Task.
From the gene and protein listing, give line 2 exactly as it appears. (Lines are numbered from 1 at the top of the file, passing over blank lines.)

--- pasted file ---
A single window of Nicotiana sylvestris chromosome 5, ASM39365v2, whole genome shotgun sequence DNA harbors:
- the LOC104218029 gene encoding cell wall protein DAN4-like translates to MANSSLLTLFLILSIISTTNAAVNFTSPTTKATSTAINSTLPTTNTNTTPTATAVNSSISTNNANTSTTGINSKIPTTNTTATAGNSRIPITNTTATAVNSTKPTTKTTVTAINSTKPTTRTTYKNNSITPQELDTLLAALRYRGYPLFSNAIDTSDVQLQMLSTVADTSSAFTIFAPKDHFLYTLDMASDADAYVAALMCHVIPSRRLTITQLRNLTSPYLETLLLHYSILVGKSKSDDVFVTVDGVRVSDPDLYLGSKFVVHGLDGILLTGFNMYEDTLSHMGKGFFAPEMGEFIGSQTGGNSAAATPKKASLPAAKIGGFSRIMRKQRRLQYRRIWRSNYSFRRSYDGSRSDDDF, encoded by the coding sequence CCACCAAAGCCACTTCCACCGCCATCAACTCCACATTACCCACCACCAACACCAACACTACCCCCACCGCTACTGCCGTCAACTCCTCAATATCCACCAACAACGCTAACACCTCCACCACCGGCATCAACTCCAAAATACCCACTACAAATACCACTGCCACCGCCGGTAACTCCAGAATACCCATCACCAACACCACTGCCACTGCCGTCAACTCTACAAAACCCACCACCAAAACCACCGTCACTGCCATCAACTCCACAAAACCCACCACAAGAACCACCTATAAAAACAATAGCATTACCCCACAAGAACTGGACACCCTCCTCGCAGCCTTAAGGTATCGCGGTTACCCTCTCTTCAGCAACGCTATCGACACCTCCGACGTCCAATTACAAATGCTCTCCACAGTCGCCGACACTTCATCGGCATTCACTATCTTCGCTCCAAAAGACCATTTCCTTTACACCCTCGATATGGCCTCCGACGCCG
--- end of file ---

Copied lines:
- the LOC104218029 gene encoding cell wall protein DAN4-like translates to MANSSLLTLFLILSIISTTNAAVNFTSPTTKATSTAINSTLPTTNTNTTPTATAVNSSISTNNANTSTTGINSKIPTTNTTATAGNSRIPITNTTATAVNSTKPTTKTTVTAINSTKPTTRTTYKNNSITPQELDTLLAALRYRGYPLFSNAIDTSDVQLQMLSTVADTSSAFTIFAPKDHFLYTLDMASDADAYVAALMCHVIPSRRLTITQLRNLTSPYLETLLLHYSILVGKSKSDDVFVTVDGVRVSDPDLYLGSKFVVHGLDGILLTGFNMYEDTLSHMGKGFFAPEMGEFIGSQTGGNSAAATPKKASLPAAKIGGFSRIMRKQRRLQYRRIWRSNYSFRRSYDGSRSDDDF, encoded by the coding sequence CCACCAAAGCCACTTCCACCGCCATCAACTCCACATTACCCACCACCAACACCAACACTACCCCCACCGCTACTGCCGTCAACTCCTCAATATCCACCAACAACGCTAACACCTCCACCACCGGCATCAACTCCAAAATACCCACTACAAATACCACTGCCACCGCCGGTAACTCCAGAATACCCATCACCAACACCACTGCCACTGCCGTCAACTCTACAAAACCCACCACCAAAACCACCGTCACTGCCATCAACTCCACAAAACCCACCACAAGAACCACCTATAAAAACAATAGCATTACCCCACAAGAACTGGACACCCTCCTCGCAGCCTTAAGGTATCGCGGTTACCCTCTCTTCAGCAACGCTATCGACACCTCCGACGTCCAATTACAAATGCTCTCCACAGTCGCCGACACTTCATCGGCATTCACTATCTTCGCTCCAAAAGACCATTTCCTTTACACCCTCGATATGGCCTCCGACGCCG